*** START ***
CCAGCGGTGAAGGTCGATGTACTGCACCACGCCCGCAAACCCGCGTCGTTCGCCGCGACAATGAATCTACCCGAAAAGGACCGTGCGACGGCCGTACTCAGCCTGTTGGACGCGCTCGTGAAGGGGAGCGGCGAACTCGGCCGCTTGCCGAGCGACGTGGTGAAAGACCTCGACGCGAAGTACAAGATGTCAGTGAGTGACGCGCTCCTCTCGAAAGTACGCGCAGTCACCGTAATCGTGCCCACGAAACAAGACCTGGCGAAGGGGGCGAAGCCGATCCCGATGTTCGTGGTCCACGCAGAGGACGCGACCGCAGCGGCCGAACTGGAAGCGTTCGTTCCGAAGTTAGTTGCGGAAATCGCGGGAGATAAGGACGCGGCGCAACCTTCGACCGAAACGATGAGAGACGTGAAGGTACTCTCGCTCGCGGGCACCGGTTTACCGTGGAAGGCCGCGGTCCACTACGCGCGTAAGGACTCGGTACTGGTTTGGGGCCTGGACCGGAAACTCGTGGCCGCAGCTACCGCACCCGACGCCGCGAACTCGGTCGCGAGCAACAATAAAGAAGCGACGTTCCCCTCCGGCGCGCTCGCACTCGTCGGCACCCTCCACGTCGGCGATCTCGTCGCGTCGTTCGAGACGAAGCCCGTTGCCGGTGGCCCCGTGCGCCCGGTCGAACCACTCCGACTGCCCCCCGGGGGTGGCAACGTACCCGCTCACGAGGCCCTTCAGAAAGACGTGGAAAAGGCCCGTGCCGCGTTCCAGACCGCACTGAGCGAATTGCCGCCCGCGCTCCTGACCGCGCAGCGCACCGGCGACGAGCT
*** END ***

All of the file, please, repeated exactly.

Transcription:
CCAGCGGTGAAGGTCGATGTACTGCACCACGCCCGCAAACCCGCGTCGTTCGCCGCGACAATGAATCTACCCGAAAAGGACCGTGCGACGGCCGTACTCAGCCTGTTGGACGCGCTCGTGAAGGGGAGCGGCGAACTCGGCCGCTTGCCGAGCGACGTGGTGAAAGACCTCGACGCGAAGTACAAGATGTCAGTGAGTGACGCGCTCCTCTCGAAAGTACGCGCAGTCACCGTAATCGTGCCCACGAAACAAGACCTGGCGAAGGGGGCGAAGCCGATCCCGATGTTCGTGGTCCACGCAGAGGACGCGACCGCAGCGGCCGAACTGGAAGCGTTCGTTCCGAAGTTAGTTGCGGAAATCGCGGGAGATAAGGACGCGGCGCAACCTTCGACCGAAACGATGAGAGACGTGAAGGTACTCTCGCTCGCGGGCACCGGTTTACCGTGGAAGGCCGCGGTCCACTACGCGCGTAAGGACTCGGTACTGGTTTGGGGCCTGGACCGGAAACTCGTGGCCGCAGCTACCGCACCCGACGCCGCGAACTCGGTCGCGAGCAACAATAAAGAAGCGACGTTCCCCTCCGGCGCGCTCGCACTCGTCGGCACCCTCCACGTCGGCGATCTCGTCGCGTCGTTCGAGACGAAGCCCGTTGCCGGTGGCCCCGTGCGCCCGGTCGAACCACTCCGACTGCCCCCCGGGGGTGGCAACGTACCCGCTCACGAGGCCCTTCAGAAAGACGTGGAAAAGGCCCGTGCCGCGTTCCAGACCGCACTGAGCGAATTGCCGCCCGCGCTCCTGACCGCGCAGCGCACCGGCGACGAGCT